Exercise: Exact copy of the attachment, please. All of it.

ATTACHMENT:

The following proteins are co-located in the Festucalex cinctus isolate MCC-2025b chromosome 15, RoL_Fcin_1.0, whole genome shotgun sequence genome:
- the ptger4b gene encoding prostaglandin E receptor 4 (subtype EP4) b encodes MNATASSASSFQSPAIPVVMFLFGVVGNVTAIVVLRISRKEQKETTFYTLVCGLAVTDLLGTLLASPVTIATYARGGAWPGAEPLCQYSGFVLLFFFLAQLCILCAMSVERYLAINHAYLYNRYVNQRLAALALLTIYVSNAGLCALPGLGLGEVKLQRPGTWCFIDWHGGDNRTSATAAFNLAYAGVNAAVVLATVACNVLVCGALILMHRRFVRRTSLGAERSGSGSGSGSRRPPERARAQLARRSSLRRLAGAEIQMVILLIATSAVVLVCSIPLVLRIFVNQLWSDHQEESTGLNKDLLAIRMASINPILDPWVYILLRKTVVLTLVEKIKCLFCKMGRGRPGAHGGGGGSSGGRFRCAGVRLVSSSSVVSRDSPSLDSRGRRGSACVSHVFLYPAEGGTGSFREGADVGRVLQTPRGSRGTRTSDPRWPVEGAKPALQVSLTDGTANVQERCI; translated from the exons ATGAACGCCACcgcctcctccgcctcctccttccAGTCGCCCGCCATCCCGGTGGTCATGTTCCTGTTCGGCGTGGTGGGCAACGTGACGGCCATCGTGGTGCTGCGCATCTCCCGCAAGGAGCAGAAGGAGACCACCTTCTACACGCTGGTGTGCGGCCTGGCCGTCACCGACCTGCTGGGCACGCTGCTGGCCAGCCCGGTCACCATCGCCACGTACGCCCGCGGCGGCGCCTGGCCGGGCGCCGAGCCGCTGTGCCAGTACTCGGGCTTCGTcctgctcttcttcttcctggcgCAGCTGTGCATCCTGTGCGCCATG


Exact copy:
The following proteins are co-located in the Festucalex cinctus isolate MCC-2025b chromosome 15, RoL_Fcin_1.0, whole genome shotgun sequence genome:
- the ptger4b gene encoding prostaglandin E receptor 4 (subtype EP4) b encodes MNATASSASSFQSPAIPVVMFLFGVVGNVTAIVVLRISRKEQKETTFYTLVCGLAVTDLLGTLLASPVTIATYARGGAWPGAEPLCQYSGFVLLFFFLAQLCILCAMSVERYLAINHAYLYNRYVNQRLAALALLTIYVSNAGLCALPGLGLGEVKLQRPGTWCFIDWHGGDNRTSATAAFNLAYAGVNAAVVLATVACNVLVCGALILMHRRFVRRTSLGAERSGSGSGSGSRRPPERARAQLARRSSLRRLAGAEIQMVILLIATSAVVLVCSIPLVLRIFVNQLWSDHQEESTGLNKDLLAIRMASINPILDPWVYILLRKTVVLTLVEKIKCLFCKMGRGRPGAHGGGGGSSGGRFRCAGVRLVSSSSVVSRDSPSLDSRGRRGSACVSHVFLYPAEGGTGSFREGADVGRVLQTPRGSRGTRTSDPRWPVEGAKPALQVSLTDGTANVQERCI; translated from the exons ATGAACGCCACcgcctcctccgcctcctccttccAGTCGCCCGCCATCCCGGTGGTCATGTTCCTGTTCGGCGTGGTGGGCAACGTGACGGCCATCGTGGTGCTGCGCATCTCCCGCAAGGAGCAGAAGGAGACCACCTTCTACACGCTGGTGTGCGGCCTGGCCGTCACCGACCTGCTGGGCACGCTGCTGGCCAGCCCGGTCACCATCGCCACGTACGCCCGCGGCGGCGCCTGGCCGGGCGCCGAGCCGCTGTGCCAGTACTCGGGCTTCGTcctgctcttcttcttcctggcgCAGCTGTGCATCCTGTGCGCCATG